- there are ‘samenesses’ within the range of difference – as implied in the Cantor-dust diagram – that can be leveraged to enable some forms of scalability
- the more that a process or mechanism supports self-adaptation for tolerance to variation, the more difference it will be able to absorb, and the more scalability it will thence enable
An everyday example of self-adaptation is in the feed-mechanism for an office printer: it has to be able to cope with paper or card with a range of different thicknesses, different textures, different weights, different dimensions, and so on. In general, the more variance it can cope with, the more useful it becomes.
By contrast, many IT-systems, and especially most IT-modelling notations, allow for precisely zero variance in descriptions, inputs and outputs. In practice, the only way they can deal with real-world variance is by externalising it elsewhere, as SomeBody Else’s Problem. That externalisation thus becomes an invisible brake on scalability of the overall system.
— Acknowledge the need to manage samenesses and differences as a unified whole – don’t attempt to split them apart, or just do the ‘easy bits’ of sameness and ignore everything else. (The same risks around IT-centrism and suchlike apply here too.)
— Identify the impact of each type of difference on scalability – and thence the design-options that they enable or prevent within the overall system-design.
For example, the core principle of a supermarket is that it provides a wide range of choice, for a wide range of people, with the minimum friction for the customer in the overall process – in other words, high-scalability of high-variation. It does this by focussing on managing the differences in the pre-retail supply-chain, and simplifying them down into the samenesses within the store itself – logistics, store-layout, aisle-labelling, in-store collection (basket or trolley), checkout – whilst leaving the differences of individual selections to the customers themselves. (This is different from, say, a fast-food retailer, where the store achieves scalability by constraining the choices that customers can make.)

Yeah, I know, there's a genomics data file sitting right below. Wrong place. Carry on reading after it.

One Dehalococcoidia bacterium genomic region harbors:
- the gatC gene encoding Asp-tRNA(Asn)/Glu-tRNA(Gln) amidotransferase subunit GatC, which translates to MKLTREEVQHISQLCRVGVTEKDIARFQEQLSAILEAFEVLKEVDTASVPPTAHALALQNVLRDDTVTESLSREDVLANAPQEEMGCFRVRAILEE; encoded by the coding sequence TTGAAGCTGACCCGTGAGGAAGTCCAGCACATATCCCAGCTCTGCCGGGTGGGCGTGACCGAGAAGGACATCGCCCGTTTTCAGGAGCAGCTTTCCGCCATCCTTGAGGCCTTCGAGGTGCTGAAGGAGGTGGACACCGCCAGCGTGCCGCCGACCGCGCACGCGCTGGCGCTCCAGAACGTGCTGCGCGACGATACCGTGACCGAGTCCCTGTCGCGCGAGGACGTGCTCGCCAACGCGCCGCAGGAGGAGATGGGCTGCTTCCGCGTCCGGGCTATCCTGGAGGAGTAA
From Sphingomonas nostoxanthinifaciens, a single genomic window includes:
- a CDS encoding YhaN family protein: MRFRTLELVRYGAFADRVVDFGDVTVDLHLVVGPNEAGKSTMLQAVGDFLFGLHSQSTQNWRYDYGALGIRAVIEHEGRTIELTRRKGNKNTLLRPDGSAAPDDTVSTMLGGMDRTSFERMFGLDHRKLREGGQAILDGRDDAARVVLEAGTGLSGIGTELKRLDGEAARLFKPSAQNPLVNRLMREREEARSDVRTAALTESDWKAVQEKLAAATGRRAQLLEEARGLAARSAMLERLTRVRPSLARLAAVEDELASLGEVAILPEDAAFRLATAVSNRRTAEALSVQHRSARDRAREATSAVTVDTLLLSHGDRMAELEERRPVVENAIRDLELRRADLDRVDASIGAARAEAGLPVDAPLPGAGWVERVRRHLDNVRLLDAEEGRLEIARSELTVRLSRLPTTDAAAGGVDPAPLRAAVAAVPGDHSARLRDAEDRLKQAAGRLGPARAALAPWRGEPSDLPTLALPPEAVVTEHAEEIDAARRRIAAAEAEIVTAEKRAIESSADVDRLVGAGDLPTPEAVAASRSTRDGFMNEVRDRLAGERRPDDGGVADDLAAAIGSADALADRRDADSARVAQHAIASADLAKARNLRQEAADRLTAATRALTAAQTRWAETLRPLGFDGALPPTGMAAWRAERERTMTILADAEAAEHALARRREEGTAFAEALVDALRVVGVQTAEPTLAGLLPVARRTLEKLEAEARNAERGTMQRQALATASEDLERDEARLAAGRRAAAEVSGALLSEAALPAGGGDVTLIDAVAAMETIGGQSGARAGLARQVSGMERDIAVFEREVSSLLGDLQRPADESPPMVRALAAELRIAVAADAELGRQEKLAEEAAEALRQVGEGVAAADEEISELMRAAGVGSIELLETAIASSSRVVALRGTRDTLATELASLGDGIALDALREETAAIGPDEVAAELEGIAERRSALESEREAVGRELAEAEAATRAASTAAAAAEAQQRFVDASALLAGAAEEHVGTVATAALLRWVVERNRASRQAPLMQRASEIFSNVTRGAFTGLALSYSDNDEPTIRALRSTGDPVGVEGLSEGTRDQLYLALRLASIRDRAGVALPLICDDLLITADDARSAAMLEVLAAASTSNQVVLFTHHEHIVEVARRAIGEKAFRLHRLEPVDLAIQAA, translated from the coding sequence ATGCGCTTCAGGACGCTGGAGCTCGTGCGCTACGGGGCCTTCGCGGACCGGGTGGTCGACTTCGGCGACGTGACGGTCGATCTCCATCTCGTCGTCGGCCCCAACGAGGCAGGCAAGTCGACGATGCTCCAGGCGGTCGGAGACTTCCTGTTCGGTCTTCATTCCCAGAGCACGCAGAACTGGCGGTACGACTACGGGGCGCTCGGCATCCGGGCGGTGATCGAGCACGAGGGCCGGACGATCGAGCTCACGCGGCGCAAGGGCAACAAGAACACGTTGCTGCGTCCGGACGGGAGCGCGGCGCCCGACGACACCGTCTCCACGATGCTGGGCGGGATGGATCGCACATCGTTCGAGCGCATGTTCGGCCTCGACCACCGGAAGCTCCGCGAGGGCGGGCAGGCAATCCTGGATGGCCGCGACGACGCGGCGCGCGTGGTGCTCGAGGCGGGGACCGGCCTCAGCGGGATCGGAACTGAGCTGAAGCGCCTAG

However, part of the usual supermarket business-model consists of getting people to buy more than they need. One of the popular tactics to trick people into doing this is to move things around in the store, so that customers are forced to hunt around for what they need, and hence might ‘accidentally’ be enticed into making other purchases. In effect, the supermarket changes its own apparent trade-off between sameness and difference in the customer-experience, by introducing more difference over time. This sort-of works, commercially speaking, but there’s a high risk that the balance can go too far onto the difference side: the loss of repeatability from the customer’s perspective can easily translate into confusion, frustration and annoyance, and quite a few cases they will give up coming to the store at all. (For food-purchases, my elderly mother has largely switched from Marks&Spencer to Waitrose for exactly this reason.)
In short, there are trade-offs and impacts here that we need to understand, if we wish to avoid the wrong kind of ‘unintended consequences’…
— Identify types of change in each context, and their impacts on scalability – particularly the less-visible types of change such as pace-layering and variety-weather. The point here is to work with the variance of variance itself: pace-layering is about the way in which different elements of a context have different rates of change, whilst the concept of ‘variety-weather’ extends this to include a stronger understanding of how a context can seem predictable at one time but be highly variable at another – variability not just in change over time, but variability in the rate of change itself.
— Identify methods for design to adapt to the respective variance – these will depend on the needs and content of the context, of course, but the key point is to design for variance, rather than pretend that it doesn’t exist.
— Identify methods and designs to minimise friction from variance – for which tactics such as user-centred design, outside-in modelling, user-experience modelling and customer-journey mapping will all be essential.
One recent article I liked on this is Justin McDowell‘s ‘Enterprise Architecture In The Wild – Scaling Pinterest‘:
“In the span of two years they’ve grown from zero to tens of billions of page views per month and from 2 founders and one engineer to over 40 engineers. How do you scale for that growth, how does your architecture rapidly evolve, and what lessons can you learn from the experience?”